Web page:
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Chris May's Last Day As Commissioner Scheduled For Nov. 21
Updated November 16, 2016 7:31 AM
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(BEDFORD) - Tuesday was Chris May's last Lawrence County Commissioners meeting.

He will be commissioner until the end of business day on Monday, November 21.

That evening the Republican Party will hold a caucus to appoint a new commissioner to replace May.

"That person will be sworn in that night and begin their duties the start of business on November 22," May says.

May has served the citizens of Lawrence County for more than 10 years, He voiced his appreciation by thanking everyone for their support over those years. He now is looking forward to his new journey as State Representative in House District 65.

In other business:

Lawrence County Highway Superintendent David Holmes reported that the aging guide wires securing the Kings Ridge Tower will be replaced from the turnbuckle up.

The tower, built in 1961, is 320-feet tall and has 36 guide wires securing it to the ground.

Crews are finished paving and patching until spring, but crews continue to replace culverts for spring paving. They are also hauling sand and cutting brush.

Bridge crews are busy doing routine bridge maintenance.

Bids for Bridge 25 at Otis Park by the old tennis courts are out, they are due by December 13.

"We are requiring the bridge be completed by May 23," Holmes says.

The City of Bedford has agreed to pay half of the costs.

Commissioner President Bill Spreen says he has received several compliments about the paving on Oolitic Road and Star Boulevards.

"It turned out really nice because we were able to mill the road before paving it," Holmes says. "We wouldn't have been able to do that without the grant money."

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Sheriff Mike Branham reported there were 155 inmates in the county jail. Of those 36 were females, 11 were Level D felons and there were 3 Department of Correction holds.

"This number is high for this time of year," Sheriff Branham added. "Last year we were at 118 inmates."

Numbers have been holding steady the last couple of months.

To help with housing inmates the recreation room, at the jail has been being converted to house inmates and will be inspected by state officials on Friday.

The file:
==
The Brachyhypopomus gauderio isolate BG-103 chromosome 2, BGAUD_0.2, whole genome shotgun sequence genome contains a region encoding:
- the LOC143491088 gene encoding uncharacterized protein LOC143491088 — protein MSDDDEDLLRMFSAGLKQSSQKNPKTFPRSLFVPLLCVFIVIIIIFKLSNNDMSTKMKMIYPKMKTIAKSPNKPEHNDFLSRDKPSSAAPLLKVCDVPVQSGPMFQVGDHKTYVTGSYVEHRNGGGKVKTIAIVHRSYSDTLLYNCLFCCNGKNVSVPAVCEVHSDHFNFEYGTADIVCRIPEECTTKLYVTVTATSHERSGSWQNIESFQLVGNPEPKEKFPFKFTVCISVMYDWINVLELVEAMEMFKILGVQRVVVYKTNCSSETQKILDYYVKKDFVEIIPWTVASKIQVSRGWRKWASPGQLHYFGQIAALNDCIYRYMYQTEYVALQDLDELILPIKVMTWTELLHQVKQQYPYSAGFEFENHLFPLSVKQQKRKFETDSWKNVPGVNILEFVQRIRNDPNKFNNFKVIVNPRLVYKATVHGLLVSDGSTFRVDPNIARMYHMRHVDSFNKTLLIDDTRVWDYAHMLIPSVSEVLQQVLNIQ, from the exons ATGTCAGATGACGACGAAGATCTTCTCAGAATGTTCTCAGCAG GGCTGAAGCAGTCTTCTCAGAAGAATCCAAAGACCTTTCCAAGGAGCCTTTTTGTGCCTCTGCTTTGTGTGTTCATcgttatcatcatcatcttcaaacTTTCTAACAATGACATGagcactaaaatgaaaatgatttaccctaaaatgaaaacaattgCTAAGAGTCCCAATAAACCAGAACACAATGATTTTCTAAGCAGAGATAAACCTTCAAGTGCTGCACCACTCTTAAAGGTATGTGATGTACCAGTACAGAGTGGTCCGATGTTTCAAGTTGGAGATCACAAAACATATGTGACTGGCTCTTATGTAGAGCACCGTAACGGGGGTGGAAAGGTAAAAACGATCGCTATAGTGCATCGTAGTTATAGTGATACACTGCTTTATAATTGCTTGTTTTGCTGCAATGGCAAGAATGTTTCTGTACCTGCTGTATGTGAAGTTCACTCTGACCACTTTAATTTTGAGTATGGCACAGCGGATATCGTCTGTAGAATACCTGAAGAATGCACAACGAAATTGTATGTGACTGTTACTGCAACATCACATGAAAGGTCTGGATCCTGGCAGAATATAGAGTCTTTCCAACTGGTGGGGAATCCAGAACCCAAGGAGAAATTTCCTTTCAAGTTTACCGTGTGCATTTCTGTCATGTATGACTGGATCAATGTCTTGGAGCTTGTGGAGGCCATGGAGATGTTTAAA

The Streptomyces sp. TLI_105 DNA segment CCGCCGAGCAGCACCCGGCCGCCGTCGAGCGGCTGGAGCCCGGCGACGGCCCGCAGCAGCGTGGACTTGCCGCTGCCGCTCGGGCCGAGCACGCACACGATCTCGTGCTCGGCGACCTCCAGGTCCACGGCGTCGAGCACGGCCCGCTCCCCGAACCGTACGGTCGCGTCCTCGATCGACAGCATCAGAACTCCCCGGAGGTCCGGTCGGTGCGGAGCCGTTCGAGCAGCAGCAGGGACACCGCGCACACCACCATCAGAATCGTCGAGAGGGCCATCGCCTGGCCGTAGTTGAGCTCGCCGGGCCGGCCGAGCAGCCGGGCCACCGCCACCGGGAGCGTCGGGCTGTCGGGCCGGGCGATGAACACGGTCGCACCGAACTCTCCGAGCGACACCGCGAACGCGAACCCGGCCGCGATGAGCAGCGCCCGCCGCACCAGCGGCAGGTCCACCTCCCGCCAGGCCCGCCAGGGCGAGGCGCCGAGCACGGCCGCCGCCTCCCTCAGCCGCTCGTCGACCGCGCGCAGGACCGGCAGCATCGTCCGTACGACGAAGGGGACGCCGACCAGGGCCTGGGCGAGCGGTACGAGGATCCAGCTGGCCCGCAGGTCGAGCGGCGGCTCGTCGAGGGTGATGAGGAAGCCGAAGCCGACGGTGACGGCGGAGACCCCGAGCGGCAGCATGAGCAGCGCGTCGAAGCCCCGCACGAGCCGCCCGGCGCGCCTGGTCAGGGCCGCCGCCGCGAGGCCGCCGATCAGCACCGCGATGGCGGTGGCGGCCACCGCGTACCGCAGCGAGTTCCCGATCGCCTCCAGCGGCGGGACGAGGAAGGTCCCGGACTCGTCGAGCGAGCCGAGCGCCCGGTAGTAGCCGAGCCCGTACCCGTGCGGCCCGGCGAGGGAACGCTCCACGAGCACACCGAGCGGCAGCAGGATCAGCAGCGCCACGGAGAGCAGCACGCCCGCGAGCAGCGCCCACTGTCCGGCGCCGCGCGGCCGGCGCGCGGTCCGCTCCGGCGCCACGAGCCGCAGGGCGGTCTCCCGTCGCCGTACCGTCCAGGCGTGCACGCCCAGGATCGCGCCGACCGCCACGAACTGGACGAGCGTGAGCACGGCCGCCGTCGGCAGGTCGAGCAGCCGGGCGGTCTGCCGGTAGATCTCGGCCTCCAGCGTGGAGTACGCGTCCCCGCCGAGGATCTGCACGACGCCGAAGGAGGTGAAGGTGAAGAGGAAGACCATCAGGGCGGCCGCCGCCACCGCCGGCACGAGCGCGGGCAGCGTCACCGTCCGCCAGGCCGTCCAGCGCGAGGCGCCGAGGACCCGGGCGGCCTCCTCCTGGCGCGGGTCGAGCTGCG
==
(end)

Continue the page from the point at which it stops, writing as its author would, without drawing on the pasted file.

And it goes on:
"Once the area is completed we will be able to go from housing 168 inmates to 180 inmates," Sheriff Branham added. "This is a huge improvement increasing the life of the jail by at least 10 years. It was well worth the $20,000 investment."

With the new housing area, Sheriff Branham hopes to start a new program at the jail to help those dealing with addiction and mental health issues

Recovery Works is dedicated to increasing the availability of specialized mental health treatment and recovery services in the community for those who may otherwise face incarceration. Treatment and/or recovery services are intended to supplement community supervision strategies to decrease recidivism.

"The program will be state funded and we have applied to be one of 12 pilot programs in the state," Sheriff Branham added. "Promoting recovery through community support and treatment/intervention is critical in reducing the number of persons with mental health and addiction disorders that are entering the criminal justice system."

Sheriff Branham says the new LED lighting system has saved energy usage.

Sheriff Branham compared the bill from July to now and found energy usage was down by 14 percent. That is a savings of around $800 a month.

So far the department has invested $10,400 in the lighting and will see that savings back in a 13 month period.

The body scanners have been installed in the jail. The scanner is needed to stop drugs from being smuggled into the jail. Whole Body Digital Security Imaging System utilizes a unique and patented blend of micro dose fan beam, slot scanning technology and large field of view imaging capabilities that will allow officers to identify external and internal contraband that is "hidden" on or in a subject. A single whole body image of a subject takes less than eight seconds.

DLZ engineers who is overseeing repairs on the ramps at the jail will hold a pre-bidding meeting on November 29. Bids will be received on December 6 and accepted on December 13.

Sheriff Branham estimated the cost at $160,000 to repair both ramps in front of the sheriff's department to make them compliant with the Americans with Disabilities Act.

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Emergency Management Director Valerie Luchauer says her department will host a tabletop exercise with courthouse employees on Dec. 8. The incident will simulate a situation at the courthouse and have staff evacuate the building. A second exercise will be held that afternoon, simulating a situation where the staff must relocated to the Lawrence County Fairgrounds.

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Coroner Rob Herr reported that the floor in the exam room at the coroner's office was replaced. The floor's welds failed allowing water to leak underneath and causing damage.



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